She always knew my answers to her probing questions. She was a human lie detector, with the inconvenient ability to predict my every falsehood and be 100% accurate. No matter how detailed a tale I conjured up, she would know that I hadn’t actually been to the movies, or the library. It drove me insane trying to figure out how exactly she knew. At one point in my paranoia, I concluded that the lamp was actually a robot, scanning my brain waves for any sign of guilt. Every time my mom polished the lamp, I would watch her from inside, convinced that she was checking the tapes. My imagination ran so wild that I kept entering the house from the back door. Eventually I reasoned with myself that it was idiotic, my mom would get herself a new wardrobe if she had the kind of money to spend on fancy sadistic technology. Besides, what good was it right in front of the house? I cautiously started using the front door again, but my girlish fantasy of my boyfriend kissing me on the doorstep, remained a fantasy.

She always denied invading my privacy. She was impossible to reason with, so I didn’t push. I’d simply have to find a way to break the rules within the rules under multiple watchful eyes. And so I did for a very long time, bracing myself for the glares, taking the unwelcome spotlight.

The night my shadow failed to appear a block from home, was not a night of relief as I’d always imagined. I actually did a U-turn, convinced that I’d accidentally turned the wrong corner. Maybe I’d had one tequila shot too many. But I hadn’t. It seemed eerily quiet in the pitch dark.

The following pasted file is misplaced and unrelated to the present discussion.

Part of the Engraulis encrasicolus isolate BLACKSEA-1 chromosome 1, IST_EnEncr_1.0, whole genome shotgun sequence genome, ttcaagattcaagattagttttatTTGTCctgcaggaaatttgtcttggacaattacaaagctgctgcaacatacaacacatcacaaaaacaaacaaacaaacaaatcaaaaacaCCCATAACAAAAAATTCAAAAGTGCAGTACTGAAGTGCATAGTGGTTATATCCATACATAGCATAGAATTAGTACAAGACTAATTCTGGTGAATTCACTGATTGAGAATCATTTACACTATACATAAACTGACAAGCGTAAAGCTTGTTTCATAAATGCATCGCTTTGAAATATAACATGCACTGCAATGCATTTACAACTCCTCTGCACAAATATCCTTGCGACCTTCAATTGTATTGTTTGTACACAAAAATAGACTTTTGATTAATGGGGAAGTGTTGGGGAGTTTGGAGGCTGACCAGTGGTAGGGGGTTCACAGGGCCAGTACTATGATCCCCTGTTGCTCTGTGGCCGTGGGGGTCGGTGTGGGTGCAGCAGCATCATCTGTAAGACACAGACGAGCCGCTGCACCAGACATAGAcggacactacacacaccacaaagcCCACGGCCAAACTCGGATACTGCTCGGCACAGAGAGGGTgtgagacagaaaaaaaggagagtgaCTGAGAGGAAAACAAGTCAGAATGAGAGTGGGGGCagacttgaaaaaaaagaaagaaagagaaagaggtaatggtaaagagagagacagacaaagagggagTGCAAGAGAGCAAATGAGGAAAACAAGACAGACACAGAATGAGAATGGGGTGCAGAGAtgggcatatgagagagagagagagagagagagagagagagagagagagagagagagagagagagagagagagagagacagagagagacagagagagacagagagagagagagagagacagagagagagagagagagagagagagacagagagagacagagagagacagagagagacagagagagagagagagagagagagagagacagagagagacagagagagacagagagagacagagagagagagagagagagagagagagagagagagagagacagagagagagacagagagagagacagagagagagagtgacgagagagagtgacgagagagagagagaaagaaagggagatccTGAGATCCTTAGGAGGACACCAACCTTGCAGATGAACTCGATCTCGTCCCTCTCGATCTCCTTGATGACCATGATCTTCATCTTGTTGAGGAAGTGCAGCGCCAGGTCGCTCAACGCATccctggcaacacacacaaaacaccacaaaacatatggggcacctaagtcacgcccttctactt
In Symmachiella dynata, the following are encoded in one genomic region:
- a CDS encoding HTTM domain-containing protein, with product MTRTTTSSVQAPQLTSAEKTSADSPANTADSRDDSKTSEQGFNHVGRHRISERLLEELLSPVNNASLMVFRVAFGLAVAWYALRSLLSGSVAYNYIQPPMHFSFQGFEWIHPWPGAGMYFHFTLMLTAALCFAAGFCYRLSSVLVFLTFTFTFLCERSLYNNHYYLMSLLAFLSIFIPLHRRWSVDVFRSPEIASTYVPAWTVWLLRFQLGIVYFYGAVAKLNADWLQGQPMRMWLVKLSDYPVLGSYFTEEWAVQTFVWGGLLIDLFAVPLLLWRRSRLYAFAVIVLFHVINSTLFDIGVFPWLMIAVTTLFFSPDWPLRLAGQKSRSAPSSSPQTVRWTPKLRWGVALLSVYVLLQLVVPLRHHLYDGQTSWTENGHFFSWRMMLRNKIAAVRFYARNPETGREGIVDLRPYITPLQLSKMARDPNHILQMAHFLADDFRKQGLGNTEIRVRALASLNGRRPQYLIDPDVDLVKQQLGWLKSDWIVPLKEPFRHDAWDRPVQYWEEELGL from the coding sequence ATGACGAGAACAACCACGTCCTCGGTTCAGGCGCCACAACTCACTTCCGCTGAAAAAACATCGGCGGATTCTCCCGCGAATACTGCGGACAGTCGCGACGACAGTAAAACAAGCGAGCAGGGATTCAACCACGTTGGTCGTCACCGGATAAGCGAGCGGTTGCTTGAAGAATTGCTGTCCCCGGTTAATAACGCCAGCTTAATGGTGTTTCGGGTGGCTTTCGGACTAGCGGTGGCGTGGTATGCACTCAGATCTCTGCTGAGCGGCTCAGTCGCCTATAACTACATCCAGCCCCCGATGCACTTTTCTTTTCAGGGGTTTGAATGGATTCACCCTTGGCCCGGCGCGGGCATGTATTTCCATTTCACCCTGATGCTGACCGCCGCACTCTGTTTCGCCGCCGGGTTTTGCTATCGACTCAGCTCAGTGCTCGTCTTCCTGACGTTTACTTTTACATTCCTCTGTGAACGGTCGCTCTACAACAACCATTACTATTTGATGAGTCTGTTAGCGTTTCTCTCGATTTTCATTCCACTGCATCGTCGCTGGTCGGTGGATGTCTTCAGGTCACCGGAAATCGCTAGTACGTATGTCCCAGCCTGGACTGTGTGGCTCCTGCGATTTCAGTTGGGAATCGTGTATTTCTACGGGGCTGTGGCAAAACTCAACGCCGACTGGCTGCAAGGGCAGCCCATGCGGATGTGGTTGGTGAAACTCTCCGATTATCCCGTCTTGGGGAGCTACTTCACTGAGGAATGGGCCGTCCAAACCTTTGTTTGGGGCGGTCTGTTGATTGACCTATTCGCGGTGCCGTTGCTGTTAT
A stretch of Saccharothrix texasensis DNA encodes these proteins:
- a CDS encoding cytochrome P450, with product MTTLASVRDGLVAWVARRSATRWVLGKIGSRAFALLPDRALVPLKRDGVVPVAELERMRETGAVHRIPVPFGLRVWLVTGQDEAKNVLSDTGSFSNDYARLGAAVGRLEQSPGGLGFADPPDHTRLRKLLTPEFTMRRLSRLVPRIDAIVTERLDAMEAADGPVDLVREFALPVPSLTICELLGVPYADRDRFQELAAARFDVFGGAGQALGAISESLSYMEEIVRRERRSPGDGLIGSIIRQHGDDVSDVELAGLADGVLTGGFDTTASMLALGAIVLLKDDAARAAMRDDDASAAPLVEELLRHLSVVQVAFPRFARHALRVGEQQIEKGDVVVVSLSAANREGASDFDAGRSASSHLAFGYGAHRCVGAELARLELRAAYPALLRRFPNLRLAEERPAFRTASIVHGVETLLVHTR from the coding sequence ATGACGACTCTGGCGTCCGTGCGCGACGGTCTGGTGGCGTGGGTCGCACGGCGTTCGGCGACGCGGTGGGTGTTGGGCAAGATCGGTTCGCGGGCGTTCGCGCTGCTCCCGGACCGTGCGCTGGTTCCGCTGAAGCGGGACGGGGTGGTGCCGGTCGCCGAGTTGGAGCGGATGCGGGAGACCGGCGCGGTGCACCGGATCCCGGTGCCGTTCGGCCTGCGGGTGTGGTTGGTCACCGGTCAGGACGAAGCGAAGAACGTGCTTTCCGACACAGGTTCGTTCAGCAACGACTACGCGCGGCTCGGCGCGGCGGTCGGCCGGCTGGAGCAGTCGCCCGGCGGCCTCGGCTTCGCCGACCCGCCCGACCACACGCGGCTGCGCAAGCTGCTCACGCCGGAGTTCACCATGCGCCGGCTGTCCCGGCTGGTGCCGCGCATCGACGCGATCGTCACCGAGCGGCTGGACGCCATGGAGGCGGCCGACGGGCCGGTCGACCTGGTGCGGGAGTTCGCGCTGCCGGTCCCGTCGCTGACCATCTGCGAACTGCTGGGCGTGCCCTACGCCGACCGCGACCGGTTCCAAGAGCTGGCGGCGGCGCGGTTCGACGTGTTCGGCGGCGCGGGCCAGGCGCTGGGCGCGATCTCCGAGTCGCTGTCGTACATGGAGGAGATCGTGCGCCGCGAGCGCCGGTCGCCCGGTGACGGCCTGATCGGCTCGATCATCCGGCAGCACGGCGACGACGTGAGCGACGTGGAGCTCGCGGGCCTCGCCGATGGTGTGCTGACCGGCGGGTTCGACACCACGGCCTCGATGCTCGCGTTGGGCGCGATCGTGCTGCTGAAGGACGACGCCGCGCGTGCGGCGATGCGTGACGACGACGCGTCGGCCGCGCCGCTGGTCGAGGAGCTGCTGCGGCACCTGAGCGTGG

She never told me of her hospital visits. Maybe I was supposed to figure it out myself. But I hadn’t. One night the lamp was as condescendingly bright as ever, the next, it was enshrouded by a heavy black cloth. The windows were covered in black as well. I hated the funeral. All those people who would squeeze the light out of me and sob “She was such a good person” because they would never ever know. I hated wearing mourning clothes. The black screamed out “Look, I’ve lost someone, pity me!” People did pity me, but I didn’t need it. Or them.

The days passed in a haze. I didn’t feel like going out, even after my mourning period was over. I became a hermit, leaving the house only when it was absolutely necessary. I hated coming back to a dark empty house. And that’s when I realized…I hated coming back to a dark empty house. I tentatively pulled off the heavy cloth on the lamp, half expecting it to buzz to life, ready to scan my guilty brain like I had always believed it to. It didn’t. I took a breath, and flipped on the switch. Nothing happened. I flipped it off and on several times, but the lamp remained adamantly dark. I had someone come and look at it, but they told me nothing looked out of the ordinary. I stared at the lamp, the lamp that had seemed so sharp and probing, now lifeless. The lamp that had tortured me for so long, one day as condescendingly bright as ever, the next, it was broken.